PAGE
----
Industry groups and privacy advocates on Thursday were near agreement on voluntary guidelines for mobile apps that should make it easier for consumers to know what personal information is getting sucked from their smartphone or tablet and passed along to marketers.
Four Russian nationals and a Ukrainian have been charged with running a sophisticated hacking organization that penetrated computer networks of more than a dozen major American and international corporations over seven years, stealing and selling at least 160 million credit and debit card numbers, resulting in losses of hundreds of millions of dollars.
When it comes to technology, we've been trained to expect more for less. Devices get more powerful each year, as prices stay the same or drop. With the new Nexus 7 tablet, Google hopes we're willing to pay more for more. The new tablet comes with a $30 price increase over last year's model.
Samsung plans to plow a record pile of cash into its semiconductor and display panel businesses, hoping to reduce reliance on sales of high-end Galaxy smartphones that are poised to peak after two years of blistering growth. Samsung's division that makes and sells handsets, smartphones, and tablet computers has been the motive force behind the South Korea company's run of bumper profits.
This week on Engineering Newswire, brought to you by Mouser Electronics, the electronic components distributor with the widest selection of the newest products, we're giving amphibious airplanes a new angle of attack, flying self-assembling super copters, building rocket engines that breathe, and planning the hyperloop to prepare ourselves for tube transportation technology.
Google and a San Francisco supervisor announced a partnership on Wednesday to bring free Wi-Fi to 31 San Francisco parks, plazas and open spaces. The Internet giant has agreed to provide a $600,000 grant to fund the initiative, Supervisor Mark Farrell said.
A group led by Dell's founder raised its offer for the struggling computer maker Wednesday in hopes of attracting more shareholder support for its plan to take the company private. The 10-cent per share increase came just hours before Dell's shareholders were scheduled to vote on the previous $13.65 per share offer from Michael Dell and investment firm Silver Lake Partners.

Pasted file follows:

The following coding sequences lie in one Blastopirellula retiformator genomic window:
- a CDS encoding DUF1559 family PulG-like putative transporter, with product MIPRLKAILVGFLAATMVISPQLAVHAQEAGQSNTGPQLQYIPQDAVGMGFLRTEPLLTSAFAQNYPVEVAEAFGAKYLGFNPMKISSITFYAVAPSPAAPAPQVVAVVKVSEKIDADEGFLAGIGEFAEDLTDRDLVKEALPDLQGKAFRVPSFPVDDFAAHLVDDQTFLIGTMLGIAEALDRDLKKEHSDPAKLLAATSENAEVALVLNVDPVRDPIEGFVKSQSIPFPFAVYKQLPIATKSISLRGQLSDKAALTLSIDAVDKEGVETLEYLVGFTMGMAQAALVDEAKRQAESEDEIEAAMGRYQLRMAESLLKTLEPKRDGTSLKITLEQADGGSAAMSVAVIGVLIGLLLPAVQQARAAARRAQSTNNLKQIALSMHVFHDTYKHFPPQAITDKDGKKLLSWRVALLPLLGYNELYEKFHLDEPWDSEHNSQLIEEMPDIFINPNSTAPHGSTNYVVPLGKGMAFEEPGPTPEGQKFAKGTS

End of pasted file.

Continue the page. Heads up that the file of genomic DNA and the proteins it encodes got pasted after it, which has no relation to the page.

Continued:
Google is betting consumers will pay slightly more for a sleeker, more powerful version of its Nexus 7 tablet as the Internet company escalates its rivalry with Apple and Amazon.com in technology's key battleground — the mobile computing market.
This week on Engineering Update, brought to you by Mouser Electronics, a robotics team create two versions of a single-use UAV; the Swiss Federal Institute of Technology develops a new fish for educating 10 to 18 year olds about technology and biology; and a robotic pen that tracks spelling errors.
The new devices are likely to be the main attraction at a San Francisco event being hosted by Google executive Sundar Pichai, who oversees the company's Android and Chrome operating systems. The Nexus line of tablets that came out a year ago all run on the Android software that also powers hundreds of millions of smartphones.
Apple's latest quarterly results are likely to illustrate why investors are clamoring for the maker of the iPhone and the iPad to come out with another trend-setting device. The report, due out after the stock market closes Tuesday, is expected to show that Apple is making less money as more customers buy its lower-priced iPhones and iPads instead of the top-of-the-line models.
AVX has surpassed previous milestones with the introduction of the new TCJ 100V and 125V tantalum polymer capacitors. The new surface-mount chip capacitors are the highest rated voltage tantalum capacitors currently on the market.
On this week’s episode of the HotSpot, brought to you by OKW Enclosures, Lilliputian Systems has created a portable power device that will power all of your CE devices; Brazilian startup Kinetics has created a new communication technology called NearBytes; InfoMotion Sports has developed the 94Fifty sensor basketball; and Seal Innovation has created the SEAL wearable swim monitor and drowning detection system.